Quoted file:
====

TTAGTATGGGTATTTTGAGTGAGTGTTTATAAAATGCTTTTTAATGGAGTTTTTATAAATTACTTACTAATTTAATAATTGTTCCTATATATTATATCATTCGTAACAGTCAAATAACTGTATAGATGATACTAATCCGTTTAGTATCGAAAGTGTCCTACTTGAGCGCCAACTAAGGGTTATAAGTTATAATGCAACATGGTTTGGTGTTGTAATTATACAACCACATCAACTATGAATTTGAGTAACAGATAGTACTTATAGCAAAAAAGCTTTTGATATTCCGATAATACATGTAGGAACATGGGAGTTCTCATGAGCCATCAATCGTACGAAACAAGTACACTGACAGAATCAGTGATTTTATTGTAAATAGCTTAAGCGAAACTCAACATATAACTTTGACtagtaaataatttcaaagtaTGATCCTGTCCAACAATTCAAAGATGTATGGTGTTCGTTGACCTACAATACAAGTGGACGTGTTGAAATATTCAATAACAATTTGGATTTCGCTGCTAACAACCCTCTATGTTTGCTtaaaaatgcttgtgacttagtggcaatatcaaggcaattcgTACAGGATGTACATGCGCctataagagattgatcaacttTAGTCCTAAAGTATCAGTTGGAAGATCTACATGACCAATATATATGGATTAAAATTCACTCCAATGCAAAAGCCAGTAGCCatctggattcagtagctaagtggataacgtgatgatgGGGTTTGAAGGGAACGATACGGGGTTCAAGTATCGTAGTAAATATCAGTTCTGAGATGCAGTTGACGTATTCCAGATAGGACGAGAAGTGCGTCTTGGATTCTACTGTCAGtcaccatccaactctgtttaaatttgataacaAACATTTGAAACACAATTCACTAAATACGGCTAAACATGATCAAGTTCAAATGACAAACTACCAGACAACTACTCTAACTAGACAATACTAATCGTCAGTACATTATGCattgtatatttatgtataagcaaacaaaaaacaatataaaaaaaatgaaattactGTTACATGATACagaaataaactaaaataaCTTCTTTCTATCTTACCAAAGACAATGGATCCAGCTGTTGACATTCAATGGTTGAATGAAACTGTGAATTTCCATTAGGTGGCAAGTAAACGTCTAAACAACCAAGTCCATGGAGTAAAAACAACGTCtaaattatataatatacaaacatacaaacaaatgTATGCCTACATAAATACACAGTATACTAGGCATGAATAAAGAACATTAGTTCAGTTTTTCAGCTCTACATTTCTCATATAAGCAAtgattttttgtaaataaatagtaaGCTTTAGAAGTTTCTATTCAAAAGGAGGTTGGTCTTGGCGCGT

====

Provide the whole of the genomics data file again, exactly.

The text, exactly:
TTAGTATGGGTATTTTGAGTGAGTGTTTATAAAATGCTTTTTAATGGAGTTTTTATAAATTACTTACTAATTTAATAATTGTTCCTATATATTATATCATTCGTAACAGTCAAATAACTGTATAGATGATACTAATCCGTTTAGTATCGAAAGTGTCCTACTTGAGCGCCAACTAAGGGTTATAAGTTATAATGCAACATGGTTTGGTGTTGTAATTATACAACCACATCAACTATGAATTTGAGTAACAGATAGTACTTATAGCAAAAAAGCTTTTGATATTCCGATAATACATGTAGGAACATGGGAGTTCTCATGAGCCATCAATCGTACGAAACAAGTACACTGACAGAATCAGTGATTTTATTGTAAATAGCTTAAGCGAAACTCAACATATAACTTTGACtagtaaataatttcaaagtaTGATCCTGTCCAACAATTCAAAGATGTATGGTGTTCGTTGACCTACAATACAAGTGGACGTGTTGAAATATTCAATAACAATTTGGATTTCGCTGCTAACAACCCTCTATGTTTGCTtaaaaatgcttgtgacttagtggcaatatcaaggcaattcgTACAGGATGTACATGCGCctataagagattgatcaacttTAGTCCTAAAGTATCAGTTGGAAGATCTACATGACCAATATATATGGATTAAAATTCACTCCAATGCAAAAGCCAGTAGCCatctggattcagtagctaagtggataacgtgatgatgGGGTTTGAAGGGAACGATACGGGGTTCAAGTATCGTAGTAAATATCAGTTCTGAGATGCAGTTGACGTATTCCAGATAGGACGAGAAGTGCGTCTTGGATTCTACTGTCAGtcaccatccaactctgtttaaatttgataacaAACATTTGAAACACAATTCACTAAATACGGCTAAACATGATCAAGTTCAAATGACAAACTACCAGACAACTACTCTAACTAGACAATACTAATCGTCAGTACATTATGCattgtatatttatgtataagcaaacaaaaaacaatataaaaaaaatgaaattactGTTACATGATACagaaataaactaaaataaCTTCTTTCTATCTTACCAAAGACAATGGATCCAGCTGTTGACATTCAATGGTTGAATGAAACTGTGAATTTCCATTAGGTGGCAAGTAAACGTCTAAACAACCAAGTCCATGGAGTAAAAACAACGTCtaaattatataatatacaaacatacaaacaaatgTATGCCTACATAAATACACAGTATACTAGGCATGAATAAAGAACATTAGTTCAGTTTTTCAGCTCTACATTTCTCATATAAGCAAtgattttttgtaaataaatagtaaGCTTTAGAAGTTTCTATTCAAAAGGAGGTTGGTCTTGGCGCGT